Five year-old George and a three-year old William taught me most about how to use the air balloons in a playfully experimental manner. When rolled to and fro while lying on their belly on an egg both boys would spontaneously extend their arms whenever they went forward and closer to the floor. At those moments the children’s condition (cerebral palsy), which normally kept the affected arm tightly glued to the chest, seemed to have no power any more.
When lying with their back on a ball, they quickly learned to open the front of their chest while arching the back and extending both arms overhead without fear of pain. And indeed there was no pain.
Straddling an EGG ball as if it were a horse – all my small eggs had horses’ faces drawn on them at that time – was a great substitute for expensive therapeutic riding lessons. While setting up the undulating movement of a horse’s back the practitioner is able to gently guide a child’s pelvis and spine from more or less dysfunctional organisation into something more comfortable and efficient.
William is now eleven years old. Over the years he has seen me from time to time and at present is coming more regularly again. His progress is worth describing in a little more detail.
“I really surprised myself" (Learning to live with cerebral palsy) William, my youngest assistant in the pioneering “Feldenkrais on Air” project
William was a sweet three year old toddler when he arrived in my practice. Hydrocephalis had made surgery necessary after birth (to create an artificial channel allowing excess fluid to drain away from his brain). Cerebral palsy had been diagnosed and the medical prospects were not good. Had it not been for his mother’s intuitive knowledge that her son was not doomed to a shadow existence and her determination to help him in every possible way to disprove the medical forecast, this might have become a self-fulfilling prophecy.
She had decided to try the Feldenkrais approach instead of hurting William by pulling the spastic left arm away from his chest, as she had been instructed to do every day.
Since he had been badly traumatised in his early days the little boy at first saw me as another threatening adult. It took quite a while to gain his trust. Playing together was fine; but all I could do initially was to let myself be guided by William’s vivid flights of imagination while patiently waiting for the moment when he would no longer shy away from my hands.
Brightly-coloured EGG balls played an important part in our games; they became spaceships, fire engines, rafts, horses, and so on. One day when William was galloping on such a pretend-horse over an Indian-infested prairie (carefully supported by me from behind) he suddenly turned round and exclaimed: “ Ilana, you are actually touching me!” That was a breakthrough. From then on he simply entrusted himself to my hands as if that was the most natural thing in the world. Letting his left arm move out into space in order to grasp something with his “bad” hand soon became equally natural.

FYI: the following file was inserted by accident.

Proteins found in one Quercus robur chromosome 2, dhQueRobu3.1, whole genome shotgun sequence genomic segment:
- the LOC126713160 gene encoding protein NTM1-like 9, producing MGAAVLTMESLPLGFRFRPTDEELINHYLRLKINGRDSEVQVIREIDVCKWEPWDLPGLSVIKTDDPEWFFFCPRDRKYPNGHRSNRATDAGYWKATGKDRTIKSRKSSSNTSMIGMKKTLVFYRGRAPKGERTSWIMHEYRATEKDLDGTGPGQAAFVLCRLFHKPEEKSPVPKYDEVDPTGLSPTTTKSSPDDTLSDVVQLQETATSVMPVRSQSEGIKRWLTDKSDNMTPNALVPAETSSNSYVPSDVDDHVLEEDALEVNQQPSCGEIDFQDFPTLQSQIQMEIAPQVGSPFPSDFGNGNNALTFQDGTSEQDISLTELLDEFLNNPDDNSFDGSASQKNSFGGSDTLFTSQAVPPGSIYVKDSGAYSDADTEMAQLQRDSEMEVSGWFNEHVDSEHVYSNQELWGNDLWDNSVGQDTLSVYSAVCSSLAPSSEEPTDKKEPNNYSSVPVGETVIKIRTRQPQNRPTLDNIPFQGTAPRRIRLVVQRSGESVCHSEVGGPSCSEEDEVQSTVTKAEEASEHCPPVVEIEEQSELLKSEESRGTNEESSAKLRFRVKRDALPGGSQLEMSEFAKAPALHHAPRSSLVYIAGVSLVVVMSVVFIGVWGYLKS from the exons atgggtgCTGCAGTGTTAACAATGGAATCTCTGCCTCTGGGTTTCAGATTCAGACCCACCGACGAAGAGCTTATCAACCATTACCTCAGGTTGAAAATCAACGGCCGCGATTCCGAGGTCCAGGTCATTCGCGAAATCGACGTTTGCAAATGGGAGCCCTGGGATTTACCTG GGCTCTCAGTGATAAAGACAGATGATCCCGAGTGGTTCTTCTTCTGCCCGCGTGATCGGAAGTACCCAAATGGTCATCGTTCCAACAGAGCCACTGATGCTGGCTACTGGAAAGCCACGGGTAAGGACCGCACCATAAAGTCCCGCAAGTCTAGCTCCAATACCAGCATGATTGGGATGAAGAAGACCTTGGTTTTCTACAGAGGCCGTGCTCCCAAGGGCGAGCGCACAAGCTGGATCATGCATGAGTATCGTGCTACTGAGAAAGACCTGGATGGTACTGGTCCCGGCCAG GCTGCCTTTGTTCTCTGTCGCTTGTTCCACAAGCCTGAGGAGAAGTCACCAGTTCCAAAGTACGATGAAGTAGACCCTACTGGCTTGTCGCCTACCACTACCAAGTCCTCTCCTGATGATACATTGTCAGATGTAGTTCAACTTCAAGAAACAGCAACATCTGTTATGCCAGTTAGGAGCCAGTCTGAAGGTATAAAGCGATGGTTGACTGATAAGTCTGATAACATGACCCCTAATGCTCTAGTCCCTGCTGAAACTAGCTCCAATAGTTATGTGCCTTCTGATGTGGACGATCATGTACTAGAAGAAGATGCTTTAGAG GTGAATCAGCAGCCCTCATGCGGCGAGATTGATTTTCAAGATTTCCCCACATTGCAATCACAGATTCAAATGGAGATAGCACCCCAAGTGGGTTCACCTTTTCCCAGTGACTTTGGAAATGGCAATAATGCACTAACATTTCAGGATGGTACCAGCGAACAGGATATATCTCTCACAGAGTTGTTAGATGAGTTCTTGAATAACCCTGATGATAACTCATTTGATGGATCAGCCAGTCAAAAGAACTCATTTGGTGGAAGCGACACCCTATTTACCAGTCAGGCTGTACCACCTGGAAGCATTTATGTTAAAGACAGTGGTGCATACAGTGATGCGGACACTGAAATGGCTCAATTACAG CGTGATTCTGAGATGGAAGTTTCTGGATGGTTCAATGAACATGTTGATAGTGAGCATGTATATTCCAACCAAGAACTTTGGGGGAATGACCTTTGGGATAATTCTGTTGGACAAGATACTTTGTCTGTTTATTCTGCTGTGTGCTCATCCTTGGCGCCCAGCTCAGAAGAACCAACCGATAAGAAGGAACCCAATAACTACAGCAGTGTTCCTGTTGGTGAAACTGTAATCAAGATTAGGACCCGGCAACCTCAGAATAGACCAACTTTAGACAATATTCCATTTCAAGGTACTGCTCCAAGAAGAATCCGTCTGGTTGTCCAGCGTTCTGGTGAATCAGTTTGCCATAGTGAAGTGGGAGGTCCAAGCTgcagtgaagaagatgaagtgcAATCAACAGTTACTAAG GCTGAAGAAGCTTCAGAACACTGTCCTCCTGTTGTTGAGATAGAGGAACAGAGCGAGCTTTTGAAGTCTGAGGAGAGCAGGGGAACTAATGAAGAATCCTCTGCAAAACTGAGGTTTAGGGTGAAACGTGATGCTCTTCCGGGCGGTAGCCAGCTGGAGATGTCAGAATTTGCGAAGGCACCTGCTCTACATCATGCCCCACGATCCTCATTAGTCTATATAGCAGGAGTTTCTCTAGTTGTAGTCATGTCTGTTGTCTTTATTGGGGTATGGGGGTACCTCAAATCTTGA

On one occasion he was chasing across the prairie standing in a chariot (a board that I was moving carefully forward and back on several rollers) whipping his horse (an oval ball), directing it right and left by make-belief reins. I was looking on admiring his growing balancing skills (William had been plagued by real problems with balance and orientation in space), but ready to jump and catch him should he fall. However the little chap was too fast for me when he quite unexpectedly leapt into the air and – to my great surprise and relief – landed on the back of the horse. I will never forget his delight as he exclaimed: “I really surprised myself”, adding after a moment’s reflection: “I thought I couldn’t do it, but I knew I wouldn’t fall off!” Those few words spoke volumes about his growing confidence. His self-image began most noticeably to evolve in a positive direction after that triumph.
At age eight William switched from pretend-horses to the real thing. One day I accompanied him to the stable (where he has been taking riding lessons ever since) and could hardly believe my eyes: I saw in William one of the most fearless, competent, and sensitive little riders I have ever observed, trotting, cantering, and galloping. His body was completely at one with the horse’s body, and there seemed to be no reason to fear for his safety.
Now aged eleven William still loves coming for his “Feldenkrais magic” because it always relieves the stiffness which keeps building up in his body with the stress of school and everyday life. Usually choosing to lie on the air table as the most comfortable and pleasant support for him, he is now working on learning to use and thereby strengthen his left hand. Comments like: “I will have to live with this illness, but I can still do something to make things easier for myself” show the phenomenal degree of maturity this child has achieved.
(William features prominently in the article “Feldenkrais Learning in the Light of David Bohm’s Dialogue Model")
Children as your best teacher